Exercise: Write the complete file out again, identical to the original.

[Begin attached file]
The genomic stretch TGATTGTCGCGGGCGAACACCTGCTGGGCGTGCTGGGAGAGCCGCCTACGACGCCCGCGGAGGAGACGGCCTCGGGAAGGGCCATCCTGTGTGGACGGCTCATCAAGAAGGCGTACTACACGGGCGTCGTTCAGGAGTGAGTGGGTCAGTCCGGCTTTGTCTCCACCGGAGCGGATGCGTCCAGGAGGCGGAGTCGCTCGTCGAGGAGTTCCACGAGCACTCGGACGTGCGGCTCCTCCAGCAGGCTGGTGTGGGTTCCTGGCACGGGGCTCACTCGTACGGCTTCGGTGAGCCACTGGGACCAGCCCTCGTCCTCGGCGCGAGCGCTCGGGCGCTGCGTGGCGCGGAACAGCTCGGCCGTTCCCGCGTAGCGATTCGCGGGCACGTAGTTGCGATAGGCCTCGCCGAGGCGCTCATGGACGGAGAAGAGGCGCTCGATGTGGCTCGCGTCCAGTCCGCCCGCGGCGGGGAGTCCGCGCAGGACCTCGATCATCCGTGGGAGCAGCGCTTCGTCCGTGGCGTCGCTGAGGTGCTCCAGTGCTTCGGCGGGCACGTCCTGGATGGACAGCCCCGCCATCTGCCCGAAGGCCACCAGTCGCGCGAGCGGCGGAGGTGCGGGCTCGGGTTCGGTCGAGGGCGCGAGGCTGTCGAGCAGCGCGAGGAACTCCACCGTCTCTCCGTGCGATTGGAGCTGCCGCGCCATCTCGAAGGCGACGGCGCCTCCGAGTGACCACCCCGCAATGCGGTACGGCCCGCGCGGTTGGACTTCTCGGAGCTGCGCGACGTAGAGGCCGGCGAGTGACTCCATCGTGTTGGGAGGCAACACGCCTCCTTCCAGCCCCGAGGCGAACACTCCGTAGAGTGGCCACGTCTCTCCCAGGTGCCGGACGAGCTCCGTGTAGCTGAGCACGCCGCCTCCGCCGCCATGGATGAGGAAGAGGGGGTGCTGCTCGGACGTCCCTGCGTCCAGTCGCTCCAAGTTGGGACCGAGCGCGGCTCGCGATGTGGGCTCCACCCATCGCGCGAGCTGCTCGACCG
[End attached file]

The genomic stretch TGATTGTCGCGGGCGAACACCTGCTGGGCGTGCTGGGAGAGCCGCCTACGACGCCCGCGGAGGAGACGGCCTCGGGAAGGGCCATCCTGTGTGGACGGCTCATCAAGAAGGCGTACTACACGGGCGTCGTTCAGGAGTGAGTGGGTCAGTCCGGCTTTGTCTCCACCGGAGCGGATGCGTCCAGGAGGCGGAGTCGCTCGTCGAGGAGTTCCACGAGCACTCGGACGTGCGGCTCCTCCAGCAGGCTGGTGTGGGTTCCTGGCACGGGGCTCACTCGTACGGCTTCGGTGAGCCACTGGGACCAGCCCTCGTCCTCGGCGCGAGCGCTCGGGCGCTGCGTGGCGCGGAACAGCTCGGCCGTTCCCGCGTAGCGATTCGCGGGCACGTAGTTGCGATAGGCCTCGCCGAGGCGCTCATGGACGGAGAAGAGGCGCTCGATGTGGCTCGCGTCCAGTCCGCCCGCGGCGGGGAGTCCGCGCAGGACCTCGATCATCCGTGGGAGCAGCGCTTCGTCCGTGGCGTCGCTGAGGTGCTCCAGTGCTTCGGCGGGCACGTCCTGGATGGACAGCCCCGCCATCTGCCCGAAGGCCACCAGTCGCGCGAGCGGCGGAGGTGCGGGCTCGGGTTCGGTCGAGGGCGCGAGGCTGTCGAGCAGCGCGAGGAACTCCACCGTCTCTCCGTGCGATTGGAGCTGCCGCGCCATCTCGAAGGCGACGGCGCCTCCGAGTGACCACCCCGCAATGCGGTACGGCCCGCGCGGTTGGACTTCTCGGAGCTGCGCGACGTAGAGGCCGGCGAGTGACTCCATCGTGTTGGGAGGCAACACGCCTCCTTCCAGCCCCGAGGCGAACACTCCGTAGAGTGGCCACGTCTCTCCCAGGTGCCGGACGAGCTCCGTGTAGCTGAGCACGCCGCCTCCGCCGCCATGGATGAGGAAGAGGGGGTGCTGCTCGGACGTCCCTGCGTCCAGTCGCTCCAAGTTGGGACCGAGCGCGGCTCGCGATGTGGGCTCCACCCATCGCGCGAGCTGCTCGACCG